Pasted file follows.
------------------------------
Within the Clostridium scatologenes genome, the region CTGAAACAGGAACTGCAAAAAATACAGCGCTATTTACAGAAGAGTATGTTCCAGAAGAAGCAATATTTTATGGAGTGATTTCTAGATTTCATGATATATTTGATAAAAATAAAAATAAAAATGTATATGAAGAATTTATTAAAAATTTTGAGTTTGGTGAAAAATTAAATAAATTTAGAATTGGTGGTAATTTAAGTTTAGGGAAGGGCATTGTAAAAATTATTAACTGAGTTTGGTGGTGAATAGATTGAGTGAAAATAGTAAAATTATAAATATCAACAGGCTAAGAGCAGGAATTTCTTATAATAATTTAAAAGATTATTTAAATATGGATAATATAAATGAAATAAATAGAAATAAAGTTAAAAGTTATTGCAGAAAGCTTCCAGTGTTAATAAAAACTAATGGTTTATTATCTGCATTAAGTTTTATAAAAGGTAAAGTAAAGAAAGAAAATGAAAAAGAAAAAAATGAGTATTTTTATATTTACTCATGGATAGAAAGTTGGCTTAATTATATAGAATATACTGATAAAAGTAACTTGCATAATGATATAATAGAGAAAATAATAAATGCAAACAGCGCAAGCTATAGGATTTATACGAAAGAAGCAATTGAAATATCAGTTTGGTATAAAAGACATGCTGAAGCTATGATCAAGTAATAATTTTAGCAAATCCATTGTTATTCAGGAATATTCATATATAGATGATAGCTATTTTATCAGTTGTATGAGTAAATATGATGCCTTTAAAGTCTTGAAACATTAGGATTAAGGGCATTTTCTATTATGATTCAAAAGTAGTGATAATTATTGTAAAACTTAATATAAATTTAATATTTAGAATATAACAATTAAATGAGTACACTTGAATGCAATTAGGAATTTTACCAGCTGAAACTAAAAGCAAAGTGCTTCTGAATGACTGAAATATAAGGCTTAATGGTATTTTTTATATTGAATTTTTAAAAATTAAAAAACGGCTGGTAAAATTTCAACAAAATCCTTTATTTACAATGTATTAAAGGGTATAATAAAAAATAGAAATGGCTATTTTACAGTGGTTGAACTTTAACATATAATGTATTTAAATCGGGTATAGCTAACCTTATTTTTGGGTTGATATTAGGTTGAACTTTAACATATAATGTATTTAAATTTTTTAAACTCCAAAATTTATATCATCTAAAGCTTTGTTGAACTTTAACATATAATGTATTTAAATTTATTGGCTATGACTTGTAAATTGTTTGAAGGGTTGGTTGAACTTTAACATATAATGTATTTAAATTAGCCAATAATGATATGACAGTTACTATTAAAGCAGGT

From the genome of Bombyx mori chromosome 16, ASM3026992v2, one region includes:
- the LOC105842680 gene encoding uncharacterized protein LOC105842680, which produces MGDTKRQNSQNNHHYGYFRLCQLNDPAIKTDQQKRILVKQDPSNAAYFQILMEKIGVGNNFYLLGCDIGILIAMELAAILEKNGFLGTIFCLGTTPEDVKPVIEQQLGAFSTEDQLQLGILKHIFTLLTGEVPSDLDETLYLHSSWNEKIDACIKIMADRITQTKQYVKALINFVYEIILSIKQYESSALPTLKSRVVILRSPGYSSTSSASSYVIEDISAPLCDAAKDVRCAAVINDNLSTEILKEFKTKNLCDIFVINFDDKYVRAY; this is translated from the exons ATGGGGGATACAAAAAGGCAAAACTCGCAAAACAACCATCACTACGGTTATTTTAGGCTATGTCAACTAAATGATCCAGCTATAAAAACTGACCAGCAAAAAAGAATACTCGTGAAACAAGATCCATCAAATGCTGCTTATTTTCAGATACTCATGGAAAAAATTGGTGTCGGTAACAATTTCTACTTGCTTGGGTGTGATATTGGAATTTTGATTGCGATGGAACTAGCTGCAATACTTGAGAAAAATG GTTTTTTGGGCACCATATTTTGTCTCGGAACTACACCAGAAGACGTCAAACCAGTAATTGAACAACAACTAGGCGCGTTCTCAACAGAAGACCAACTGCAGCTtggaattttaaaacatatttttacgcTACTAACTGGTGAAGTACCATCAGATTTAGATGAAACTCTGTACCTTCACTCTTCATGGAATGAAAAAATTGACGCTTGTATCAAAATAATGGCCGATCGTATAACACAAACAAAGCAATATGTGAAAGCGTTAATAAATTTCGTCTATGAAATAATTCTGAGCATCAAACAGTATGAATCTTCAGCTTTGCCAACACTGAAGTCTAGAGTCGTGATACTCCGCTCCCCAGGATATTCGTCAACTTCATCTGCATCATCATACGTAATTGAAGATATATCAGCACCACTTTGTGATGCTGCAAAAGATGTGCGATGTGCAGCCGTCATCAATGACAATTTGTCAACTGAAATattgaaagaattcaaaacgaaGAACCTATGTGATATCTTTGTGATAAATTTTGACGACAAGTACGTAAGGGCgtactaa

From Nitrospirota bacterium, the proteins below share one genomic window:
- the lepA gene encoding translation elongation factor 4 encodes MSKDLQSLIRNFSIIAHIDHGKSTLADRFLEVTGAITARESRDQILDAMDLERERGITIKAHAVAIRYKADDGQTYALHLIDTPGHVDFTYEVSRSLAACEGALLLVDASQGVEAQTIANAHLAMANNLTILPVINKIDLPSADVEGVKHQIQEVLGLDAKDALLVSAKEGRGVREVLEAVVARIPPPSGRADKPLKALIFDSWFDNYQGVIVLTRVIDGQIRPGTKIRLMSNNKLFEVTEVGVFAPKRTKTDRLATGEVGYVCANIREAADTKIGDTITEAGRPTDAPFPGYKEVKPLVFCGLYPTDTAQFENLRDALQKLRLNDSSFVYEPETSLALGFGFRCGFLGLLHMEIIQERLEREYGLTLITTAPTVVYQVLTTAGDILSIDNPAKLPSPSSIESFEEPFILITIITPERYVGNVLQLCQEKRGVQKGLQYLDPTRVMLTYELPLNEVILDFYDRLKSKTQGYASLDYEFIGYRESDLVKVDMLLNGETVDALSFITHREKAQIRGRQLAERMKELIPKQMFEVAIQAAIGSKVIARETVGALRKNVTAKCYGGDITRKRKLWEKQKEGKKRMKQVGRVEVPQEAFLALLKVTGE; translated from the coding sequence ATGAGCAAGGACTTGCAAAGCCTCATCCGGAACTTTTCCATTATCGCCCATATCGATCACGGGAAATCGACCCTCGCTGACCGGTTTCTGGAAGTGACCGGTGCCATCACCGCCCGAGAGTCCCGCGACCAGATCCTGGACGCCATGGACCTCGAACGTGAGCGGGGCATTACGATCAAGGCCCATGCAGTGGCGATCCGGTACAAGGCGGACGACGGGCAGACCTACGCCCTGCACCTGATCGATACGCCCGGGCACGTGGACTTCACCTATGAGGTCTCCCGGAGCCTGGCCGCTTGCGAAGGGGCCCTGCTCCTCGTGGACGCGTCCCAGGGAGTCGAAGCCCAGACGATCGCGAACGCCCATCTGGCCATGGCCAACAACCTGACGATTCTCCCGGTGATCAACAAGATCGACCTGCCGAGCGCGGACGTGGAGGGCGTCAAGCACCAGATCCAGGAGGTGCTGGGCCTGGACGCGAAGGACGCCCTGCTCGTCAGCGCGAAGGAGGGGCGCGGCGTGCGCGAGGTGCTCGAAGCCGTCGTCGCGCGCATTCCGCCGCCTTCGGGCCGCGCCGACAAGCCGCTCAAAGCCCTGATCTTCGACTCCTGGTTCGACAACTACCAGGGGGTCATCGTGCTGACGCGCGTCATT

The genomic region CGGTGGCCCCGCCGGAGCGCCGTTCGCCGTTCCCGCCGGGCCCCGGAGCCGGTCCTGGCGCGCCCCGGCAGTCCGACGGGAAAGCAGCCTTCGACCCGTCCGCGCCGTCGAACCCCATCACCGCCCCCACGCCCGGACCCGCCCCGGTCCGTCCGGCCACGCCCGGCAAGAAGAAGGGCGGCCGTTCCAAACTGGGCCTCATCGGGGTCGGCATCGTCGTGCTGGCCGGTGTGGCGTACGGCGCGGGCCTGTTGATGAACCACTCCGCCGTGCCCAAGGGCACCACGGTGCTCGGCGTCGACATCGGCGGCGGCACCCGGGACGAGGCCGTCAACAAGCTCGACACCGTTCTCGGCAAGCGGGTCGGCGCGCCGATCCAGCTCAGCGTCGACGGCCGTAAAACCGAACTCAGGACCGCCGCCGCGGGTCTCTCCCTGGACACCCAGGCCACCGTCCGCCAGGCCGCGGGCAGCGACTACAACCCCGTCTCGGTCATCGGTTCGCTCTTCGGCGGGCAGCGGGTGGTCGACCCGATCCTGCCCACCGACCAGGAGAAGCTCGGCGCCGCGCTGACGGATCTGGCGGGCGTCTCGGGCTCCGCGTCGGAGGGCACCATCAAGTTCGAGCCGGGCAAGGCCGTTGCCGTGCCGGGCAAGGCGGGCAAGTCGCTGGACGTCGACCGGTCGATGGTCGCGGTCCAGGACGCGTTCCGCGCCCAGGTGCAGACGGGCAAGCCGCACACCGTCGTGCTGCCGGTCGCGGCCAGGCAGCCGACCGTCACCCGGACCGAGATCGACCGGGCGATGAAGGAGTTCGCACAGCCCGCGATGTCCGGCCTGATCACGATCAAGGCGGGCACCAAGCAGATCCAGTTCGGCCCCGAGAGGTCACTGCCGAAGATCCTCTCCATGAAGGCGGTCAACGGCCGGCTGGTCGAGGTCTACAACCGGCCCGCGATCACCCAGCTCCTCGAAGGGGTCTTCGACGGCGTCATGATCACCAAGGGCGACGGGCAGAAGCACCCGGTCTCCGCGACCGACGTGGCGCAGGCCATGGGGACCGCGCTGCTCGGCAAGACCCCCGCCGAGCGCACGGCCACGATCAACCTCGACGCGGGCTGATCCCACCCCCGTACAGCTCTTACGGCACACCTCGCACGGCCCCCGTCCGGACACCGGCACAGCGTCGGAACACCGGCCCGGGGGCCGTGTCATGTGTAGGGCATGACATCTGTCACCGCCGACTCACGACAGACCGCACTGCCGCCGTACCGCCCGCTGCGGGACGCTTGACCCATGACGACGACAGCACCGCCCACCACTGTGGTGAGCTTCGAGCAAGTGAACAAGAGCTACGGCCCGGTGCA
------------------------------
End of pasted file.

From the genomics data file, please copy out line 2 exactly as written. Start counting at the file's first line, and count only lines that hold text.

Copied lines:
From the genome of Bombyx mori chromosome 16, ASM3026992v2, one region includes: